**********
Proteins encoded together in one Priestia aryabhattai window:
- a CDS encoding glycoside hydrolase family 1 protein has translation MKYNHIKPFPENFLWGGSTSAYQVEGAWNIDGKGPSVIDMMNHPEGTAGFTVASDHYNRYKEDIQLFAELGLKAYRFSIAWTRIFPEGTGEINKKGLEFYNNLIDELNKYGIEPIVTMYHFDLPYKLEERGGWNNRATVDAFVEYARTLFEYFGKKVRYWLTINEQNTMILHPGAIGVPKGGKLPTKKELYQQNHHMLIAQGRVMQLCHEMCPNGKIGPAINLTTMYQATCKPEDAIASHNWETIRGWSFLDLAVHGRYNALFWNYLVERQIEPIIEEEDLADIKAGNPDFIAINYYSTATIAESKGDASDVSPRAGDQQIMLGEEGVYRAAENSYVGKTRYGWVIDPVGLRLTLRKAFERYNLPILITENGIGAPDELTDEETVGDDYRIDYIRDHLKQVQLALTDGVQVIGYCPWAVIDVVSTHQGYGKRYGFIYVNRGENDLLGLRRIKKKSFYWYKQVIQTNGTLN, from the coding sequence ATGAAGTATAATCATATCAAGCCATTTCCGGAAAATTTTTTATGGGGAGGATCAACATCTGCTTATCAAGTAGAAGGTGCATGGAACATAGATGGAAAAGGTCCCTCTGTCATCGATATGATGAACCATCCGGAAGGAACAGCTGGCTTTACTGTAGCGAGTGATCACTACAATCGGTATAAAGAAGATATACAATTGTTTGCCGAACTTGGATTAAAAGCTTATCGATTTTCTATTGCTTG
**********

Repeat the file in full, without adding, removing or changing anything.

Proteins encoded together in one Priestia aryabhattai window:
- a CDS encoding glycoside hydrolase family 1 protein has translation MKYNHIKPFPENFLWGGSTSAYQVEGAWNIDGKGPSVIDMMNHPEGTAGFTVASDHYNRYKEDIQLFAELGLKAYRFSIAWTRIFPEGTGEINKKGLEFYNNLIDELNKYGIEPIVTMYHFDLPYKLEERGGWNNRATVDAFVEYARTLFEYFGKKVRYWLTINEQNTMILHPGAIGVPKGGKLPTKKELYQQNHHMLIAQGRVMQLCHEMCPNGKIGPAINLTTMYQATCKPEDAIASHNWETIRGWSFLDLAVHGRYNALFWNYLVERQIEPIIEEEDLADIKAGNPDFIAINYYSTATIAESKGDASDVSPRAGDQQIMLGEEGVYRAAENSYVGKTRYGWVIDPVGLRLTLRKAFERYNLPILITENGIGAPDELTDEETVGDDYRIDYIRDHLKQVQLALTDGVQVIGYCPWAVIDVVSTHQGYGKRYGFIYVNRGENDLLGLRRIKKKSFYWYKQVIQTNGTLN, from the coding sequence ATGAAGTATAATCATATCAAGCCATTTCCGGAAAATTTTTTATGGGGAGGATCAACATCTGCTTATCAAGTAGAAGGTGCATGGAACATAGATGGAAAAGGTCCCTCTGTCATCGATATGATGAACCATCCGGAAGGAACAGCTGGCTTTACTGTAGCGAGTGATCACTACAATCGGTATAAAGAAGATATACAATTGTTTGCCGAACTTGGATTAAAAGCTTATCGATTTTCTATTGCTTG